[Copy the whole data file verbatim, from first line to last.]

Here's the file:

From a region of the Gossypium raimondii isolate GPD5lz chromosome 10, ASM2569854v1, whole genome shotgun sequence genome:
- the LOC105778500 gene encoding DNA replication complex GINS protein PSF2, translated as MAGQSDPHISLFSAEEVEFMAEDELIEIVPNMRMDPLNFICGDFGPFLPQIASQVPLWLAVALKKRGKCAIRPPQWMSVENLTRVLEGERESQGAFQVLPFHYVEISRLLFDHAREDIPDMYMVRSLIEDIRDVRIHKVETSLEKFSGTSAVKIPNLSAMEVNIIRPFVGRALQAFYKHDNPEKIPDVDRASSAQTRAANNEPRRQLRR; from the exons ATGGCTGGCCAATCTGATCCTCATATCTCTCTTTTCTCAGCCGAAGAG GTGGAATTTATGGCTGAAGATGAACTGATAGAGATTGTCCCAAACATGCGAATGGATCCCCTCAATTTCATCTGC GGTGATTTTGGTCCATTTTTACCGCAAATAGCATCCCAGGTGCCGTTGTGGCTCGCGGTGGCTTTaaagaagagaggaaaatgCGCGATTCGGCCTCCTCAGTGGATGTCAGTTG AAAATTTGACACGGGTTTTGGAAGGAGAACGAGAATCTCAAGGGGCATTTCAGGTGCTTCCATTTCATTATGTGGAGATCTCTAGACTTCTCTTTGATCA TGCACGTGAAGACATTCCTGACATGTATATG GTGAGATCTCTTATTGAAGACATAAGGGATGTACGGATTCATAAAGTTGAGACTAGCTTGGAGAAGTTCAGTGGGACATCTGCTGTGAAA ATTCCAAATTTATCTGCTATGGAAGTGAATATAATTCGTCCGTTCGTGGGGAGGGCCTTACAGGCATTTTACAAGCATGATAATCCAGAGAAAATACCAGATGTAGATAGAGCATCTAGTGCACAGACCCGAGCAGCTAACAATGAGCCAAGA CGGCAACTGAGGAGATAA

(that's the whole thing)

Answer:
From a region of the Gossypium raimondii isolate GPD5lz chromosome 10, ASM2569854v1, whole genome shotgun sequence genome:
- the LOC105778500 gene encoding DNA replication complex GINS protein PSF2, translated as MAGQSDPHISLFSAEEVEFMAEDELIEIVPNMRMDPLNFICGDFGPFLPQIASQVPLWLAVALKKRGKCAIRPPQWMSVENLTRVLEGERESQGAFQVLPFHYVEISRLLFDHAREDIPDMYMVRSLIEDIRDVRIHKVETSLEKFSGTSAVKIPNLSAMEVNIIRPFVGRALQAFYKHDNPEKIPDVDRASSAQTRAANNEPRRQLRR; from the exons ATGGCTGGCCAATCTGATCCTCATATCTCTCTTTTCTCAGCCGAAGAG GTGGAATTTATGGCTGAAGATGAACTGATAGAGATTGTCCCAAACATGCGAATGGATCCCCTCAATTTCATCTGC GGTGATTTTGGTCCATTTTTACCGCAAATAGCATCCCAGGTGCCGTTGTGGCTCGCGGTGGCTTTaaagaagagaggaaaatgCGCGATTCGGCCTCCTCAGTGGATGTCAGTTG AAAATTTGACACGGGTTTTGGAAGGAGAACGAGAATCTCAAGGGGCATTTCAGGTGCTTCCATTTCATTATGTGGAGATCTCTAGACTTCTCTTTGATCA TGCACGTGAAGACATTCCTGACATGTATATG GTGAGATCTCTTATTGAAGACATAAGGGATGTACGGATTCATAAAGTTGAGACTAGCTTGGAGAAGTTCAGTGGGACATCTGCTGTGAAA ATTCCAAATTTATCTGCTATGGAAGTGAATATAATTCGTCCGTTCGTGGGGAGGGCCTTACAGGCATTTTACAAGCATGATAATCCAGAGAAAATACCAGATGTAGATAGAGCATCTAGTGCACAGACCCGAGCAGCTAACAATGAGCCAAGA CGGCAACTGAGGAGATAA